Every two weeks, families across the country pull out surveys and nasal swab kits. They are participating in HEROS (Human Epidemiology and Response to SARS-CoV-2), a study that aims to understand the transmission and impact of the coronavirus that causes COVID-19 in children and families.
Enrollment in HEROS is complete, with 1,913 families, including 5,599 participants and nearly 2,000 children from infancy to college age across 12 cities and regions in the United States. Families are being followed for six months.
“The study is novel in asking families to do all of the sample collections remotely to avoid what would have otherwise been frequent interaction with research staff or the health care system,” said Tina Hartert, MD, MPH, Lulu H. Owen Professor of Medicine at Vanderbilt University School of Medicine. Hartert is leading the nationwide HEROS study, which is funded by the National Institute of Allergy and Infectious Diseases.
The HEROS study will provide insight into how many children up to age 21 have been infected, the percentage of those infected who develop symptoms of COVID-19 and any differences in immune responses to the virus between children and adults within the same household.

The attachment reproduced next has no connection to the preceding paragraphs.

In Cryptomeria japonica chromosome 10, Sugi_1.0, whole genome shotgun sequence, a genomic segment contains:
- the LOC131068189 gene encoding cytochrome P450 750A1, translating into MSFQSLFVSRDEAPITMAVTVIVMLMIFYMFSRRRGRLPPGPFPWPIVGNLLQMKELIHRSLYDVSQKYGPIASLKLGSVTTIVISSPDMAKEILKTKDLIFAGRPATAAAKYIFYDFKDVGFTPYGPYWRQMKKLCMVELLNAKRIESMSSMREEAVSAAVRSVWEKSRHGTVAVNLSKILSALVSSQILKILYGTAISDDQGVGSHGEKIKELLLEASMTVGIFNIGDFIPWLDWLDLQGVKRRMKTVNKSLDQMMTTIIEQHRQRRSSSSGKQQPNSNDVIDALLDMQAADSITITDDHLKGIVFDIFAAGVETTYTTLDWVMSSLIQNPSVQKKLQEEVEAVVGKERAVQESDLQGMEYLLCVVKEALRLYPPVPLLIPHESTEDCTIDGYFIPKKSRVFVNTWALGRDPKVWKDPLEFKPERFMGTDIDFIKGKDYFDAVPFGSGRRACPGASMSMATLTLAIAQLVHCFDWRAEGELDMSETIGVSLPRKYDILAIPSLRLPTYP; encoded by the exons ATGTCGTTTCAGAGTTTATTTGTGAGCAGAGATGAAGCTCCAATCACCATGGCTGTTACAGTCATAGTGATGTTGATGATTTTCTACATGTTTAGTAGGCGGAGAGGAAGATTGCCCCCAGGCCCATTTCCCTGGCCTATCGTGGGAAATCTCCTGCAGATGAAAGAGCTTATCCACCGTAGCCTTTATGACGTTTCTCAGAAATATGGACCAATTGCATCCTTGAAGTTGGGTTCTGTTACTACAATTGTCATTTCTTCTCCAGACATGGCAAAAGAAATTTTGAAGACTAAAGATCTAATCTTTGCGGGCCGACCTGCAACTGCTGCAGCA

“It’s not known whether children are more resistant to the virus or whether they are infected by the virus just as frequently as adults but don’t get symptoms. Children don’t appear to become as critically ill compared with adults, but this doesn’t equate to children not getting infected,” Hartert said. “Settling this debate requires large, high-quality population studies that include longitudinal sampling, like HEROS.”
Hartert noted that HEROS differs from most current transmission studies by starting with healthy families, rather than with an acutely ill or hospitalized participant — study designs that miss an asymptomatic family member as the initial household infection.
The HEROS study team rapidly enrolled families that were already participating in NIH-funded pediatric research studies of asthma and other allergic conditions. The study population will allow investigators to also examine whether infection rates differ between children who have asthma or other allergies and children who do not, including the impact of topical steroids used to treat asthma and allergies.
In addition to biweekly questionnaires and nasal swabs, families collect baseline stool samples and periodic blood samples using a capillary blood self-collection device. If someone in the family shows symptoms of a viral illness, the family completes additional questionnaires and sampling.
Results from the HEROS study are expected in early 2021.
– by Leigh MacMillan
Hope – Winter 2021